CBO: Repealing SGR may cost additional $60B over 5 years

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 - Medical Money

The Congressional Budget Office (CBO) estimated that a proposed bill to repeal the Sustainable Growth Rate (SGR) formula and adjust Medicare payments to providers would increase spending by about $60 billion between 2014 and 2019 if enacted. Between 2014 and 2024, that amount would increase to $138 billion. 

In late 2013, lawmakers approved a temporary patch on the SGR through March 31. If that expires and they have failed to either pass a permanent repeal or extend the patch, then physicians will see a 24 percent cut in Medicare reimbursement.

The bill, S.2000, would take effect in April and would keep Medicare payment rates to physicians the same throughout 2014 and increase rates by 0.5 percent annually between 2015 and 2018.

Between 2018 and 2023, payment rates would remain the same, but could be adjusted based on physician participation in either a Merit-Based Payment System (MIPS) or an Alternative Payment Model (APM) program. MIPS program payments would be adjusted based on performance. From 2018 through 2023, physicians in the APM program would receive a lump sum totaling 5 percent of Medicare payments from the previous year. Providers with revenue close to the APM threshold would either receive no adjustment to Medicare payments or would receive the MIPS performance adjustment.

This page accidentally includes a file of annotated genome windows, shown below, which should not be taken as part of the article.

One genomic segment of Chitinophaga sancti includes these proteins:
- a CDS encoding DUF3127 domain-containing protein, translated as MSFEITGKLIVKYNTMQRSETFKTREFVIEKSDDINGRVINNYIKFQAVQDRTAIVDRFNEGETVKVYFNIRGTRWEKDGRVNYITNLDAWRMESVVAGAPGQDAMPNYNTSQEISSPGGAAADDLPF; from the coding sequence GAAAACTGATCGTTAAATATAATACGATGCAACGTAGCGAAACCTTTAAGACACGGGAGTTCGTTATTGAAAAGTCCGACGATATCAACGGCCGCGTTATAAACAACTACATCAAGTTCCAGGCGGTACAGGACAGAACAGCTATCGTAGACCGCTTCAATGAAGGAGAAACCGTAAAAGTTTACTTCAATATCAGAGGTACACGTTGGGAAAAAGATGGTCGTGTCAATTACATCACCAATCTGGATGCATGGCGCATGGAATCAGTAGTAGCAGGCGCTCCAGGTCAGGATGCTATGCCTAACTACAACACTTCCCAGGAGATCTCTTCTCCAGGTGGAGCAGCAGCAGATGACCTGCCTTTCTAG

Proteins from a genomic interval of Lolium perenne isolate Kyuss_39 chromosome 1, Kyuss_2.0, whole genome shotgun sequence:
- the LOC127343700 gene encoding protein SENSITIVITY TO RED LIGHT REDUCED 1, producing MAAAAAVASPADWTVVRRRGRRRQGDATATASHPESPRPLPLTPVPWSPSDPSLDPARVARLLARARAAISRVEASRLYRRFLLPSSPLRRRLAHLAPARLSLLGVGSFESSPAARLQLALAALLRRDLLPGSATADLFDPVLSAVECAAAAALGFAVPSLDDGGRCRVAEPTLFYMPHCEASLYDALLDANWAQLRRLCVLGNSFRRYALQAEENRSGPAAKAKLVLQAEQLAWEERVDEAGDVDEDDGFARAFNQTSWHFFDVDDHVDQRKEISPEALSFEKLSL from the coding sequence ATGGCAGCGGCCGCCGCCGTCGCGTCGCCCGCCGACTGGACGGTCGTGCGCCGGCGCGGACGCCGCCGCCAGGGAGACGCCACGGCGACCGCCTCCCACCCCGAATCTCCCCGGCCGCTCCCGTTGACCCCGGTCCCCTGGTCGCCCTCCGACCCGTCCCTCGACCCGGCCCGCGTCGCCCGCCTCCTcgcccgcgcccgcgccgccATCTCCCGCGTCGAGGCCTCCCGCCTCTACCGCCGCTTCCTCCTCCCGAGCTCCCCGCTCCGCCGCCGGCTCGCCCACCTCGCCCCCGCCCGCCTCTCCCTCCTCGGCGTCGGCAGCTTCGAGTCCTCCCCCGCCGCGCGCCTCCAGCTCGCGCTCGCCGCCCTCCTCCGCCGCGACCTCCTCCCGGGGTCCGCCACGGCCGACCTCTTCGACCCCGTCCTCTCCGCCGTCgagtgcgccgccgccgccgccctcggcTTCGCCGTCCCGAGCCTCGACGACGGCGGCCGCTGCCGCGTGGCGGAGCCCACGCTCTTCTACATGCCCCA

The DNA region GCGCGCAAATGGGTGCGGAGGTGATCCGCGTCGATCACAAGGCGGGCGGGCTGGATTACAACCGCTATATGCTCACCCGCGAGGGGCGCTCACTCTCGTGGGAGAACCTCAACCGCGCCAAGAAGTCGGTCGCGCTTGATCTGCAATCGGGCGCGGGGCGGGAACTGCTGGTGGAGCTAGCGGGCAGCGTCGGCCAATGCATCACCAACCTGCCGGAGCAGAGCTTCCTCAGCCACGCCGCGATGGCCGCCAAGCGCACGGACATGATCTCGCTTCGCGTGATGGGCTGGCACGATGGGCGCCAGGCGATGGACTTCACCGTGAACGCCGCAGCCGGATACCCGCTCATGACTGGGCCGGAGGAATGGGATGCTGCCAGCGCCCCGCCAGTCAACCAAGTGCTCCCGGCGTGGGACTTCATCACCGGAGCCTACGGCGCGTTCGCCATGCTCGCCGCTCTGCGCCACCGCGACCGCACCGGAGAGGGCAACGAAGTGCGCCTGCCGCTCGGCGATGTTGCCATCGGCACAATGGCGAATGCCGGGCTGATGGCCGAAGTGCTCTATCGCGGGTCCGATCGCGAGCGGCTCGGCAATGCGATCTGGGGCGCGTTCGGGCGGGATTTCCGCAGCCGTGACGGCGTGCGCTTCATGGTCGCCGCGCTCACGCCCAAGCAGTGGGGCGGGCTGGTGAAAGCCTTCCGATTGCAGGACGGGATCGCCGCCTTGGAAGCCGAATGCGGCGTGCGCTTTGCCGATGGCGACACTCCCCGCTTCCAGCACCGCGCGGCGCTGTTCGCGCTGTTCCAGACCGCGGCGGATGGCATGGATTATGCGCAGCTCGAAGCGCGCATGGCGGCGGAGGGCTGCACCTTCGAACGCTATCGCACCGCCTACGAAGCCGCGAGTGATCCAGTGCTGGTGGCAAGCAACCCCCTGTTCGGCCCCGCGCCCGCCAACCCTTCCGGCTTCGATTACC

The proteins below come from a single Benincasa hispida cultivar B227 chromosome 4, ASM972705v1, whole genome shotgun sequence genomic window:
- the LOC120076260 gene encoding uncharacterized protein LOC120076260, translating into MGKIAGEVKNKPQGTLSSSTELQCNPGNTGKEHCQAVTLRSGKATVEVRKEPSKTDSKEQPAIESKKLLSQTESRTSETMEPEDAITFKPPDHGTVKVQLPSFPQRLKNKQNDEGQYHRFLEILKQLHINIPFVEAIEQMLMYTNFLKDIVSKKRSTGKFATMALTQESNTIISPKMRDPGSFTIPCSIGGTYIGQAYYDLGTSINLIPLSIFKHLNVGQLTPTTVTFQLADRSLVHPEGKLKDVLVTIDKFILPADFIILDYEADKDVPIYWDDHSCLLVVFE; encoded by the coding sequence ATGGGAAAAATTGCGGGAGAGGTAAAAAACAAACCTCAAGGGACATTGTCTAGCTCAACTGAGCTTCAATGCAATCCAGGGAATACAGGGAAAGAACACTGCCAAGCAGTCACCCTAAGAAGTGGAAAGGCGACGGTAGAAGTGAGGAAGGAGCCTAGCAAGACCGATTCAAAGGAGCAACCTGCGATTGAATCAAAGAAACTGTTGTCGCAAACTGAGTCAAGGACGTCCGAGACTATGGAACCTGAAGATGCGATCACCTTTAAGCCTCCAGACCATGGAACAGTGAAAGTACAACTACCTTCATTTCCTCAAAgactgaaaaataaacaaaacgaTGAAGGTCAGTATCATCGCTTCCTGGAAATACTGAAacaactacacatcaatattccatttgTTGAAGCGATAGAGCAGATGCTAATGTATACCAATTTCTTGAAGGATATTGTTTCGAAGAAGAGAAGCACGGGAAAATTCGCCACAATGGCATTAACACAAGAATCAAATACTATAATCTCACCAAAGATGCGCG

The law also would eliminate penalties for not achieving meaningful use of EHRs or not reporting quality data. MIPS, however, would require EHR and quality standards.

A similar bill is under consideration in the House of Representatives.

The CBO's estimate was included in a Feb. 27 letter to Senate Finance Committee Chairman Sen. Ron Wyden, D-Ore.